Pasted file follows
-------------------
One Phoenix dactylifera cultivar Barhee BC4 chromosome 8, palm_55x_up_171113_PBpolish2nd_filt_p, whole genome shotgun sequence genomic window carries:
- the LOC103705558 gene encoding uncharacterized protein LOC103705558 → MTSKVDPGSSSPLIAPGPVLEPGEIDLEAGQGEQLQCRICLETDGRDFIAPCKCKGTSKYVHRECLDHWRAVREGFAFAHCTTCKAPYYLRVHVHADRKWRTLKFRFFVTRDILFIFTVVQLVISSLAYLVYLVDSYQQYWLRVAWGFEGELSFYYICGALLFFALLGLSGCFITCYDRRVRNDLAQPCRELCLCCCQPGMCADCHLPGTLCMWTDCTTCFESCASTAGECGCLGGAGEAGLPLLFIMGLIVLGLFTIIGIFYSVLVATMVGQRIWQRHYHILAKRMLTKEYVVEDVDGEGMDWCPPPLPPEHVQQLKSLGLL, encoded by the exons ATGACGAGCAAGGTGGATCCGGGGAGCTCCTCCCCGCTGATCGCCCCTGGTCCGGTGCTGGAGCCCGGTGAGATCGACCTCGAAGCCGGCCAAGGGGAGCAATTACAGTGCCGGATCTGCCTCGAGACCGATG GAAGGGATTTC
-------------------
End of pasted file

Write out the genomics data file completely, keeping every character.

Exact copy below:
One Phoenix dactylifera cultivar Barhee BC4 chromosome 8, palm_55x_up_171113_PBpolish2nd_filt_p, whole genome shotgun sequence genomic window carries:
- the LOC103705558 gene encoding uncharacterized protein LOC103705558 → MTSKVDPGSSSPLIAPGPVLEPGEIDLEAGQGEQLQCRICLETDGRDFIAPCKCKGTSKYVHRECLDHWRAVREGFAFAHCTTCKAPYYLRVHVHADRKWRTLKFRFFVTRDILFIFTVVQLVISSLAYLVYLVDSYQQYWLRVAWGFEGELSFYYICGALLFFALLGLSGCFITCYDRRVRNDLAQPCRELCLCCCQPGMCADCHLPGTLCMWTDCTTCFESCASTAGECGCLGGAGEAGLPLLFIMGLIVLGLFTIIGIFYSVLVATMVGQRIWQRHYHILAKRMLTKEYVVEDVDGEGMDWCPPPLPPEHVQQLKSLGLL, encoded by the exons ATGACGAGCAAGGTGGATCCGGGGAGCTCCTCCCCGCTGATCGCCCCTGGTCCGGTGCTGGAGCCCGGTGAGATCGACCTCGAAGCCGGCCAAGGGGAGCAATTACAGTGCCGGATCTGCCTCGAGACCGATG GAAGGGATTTC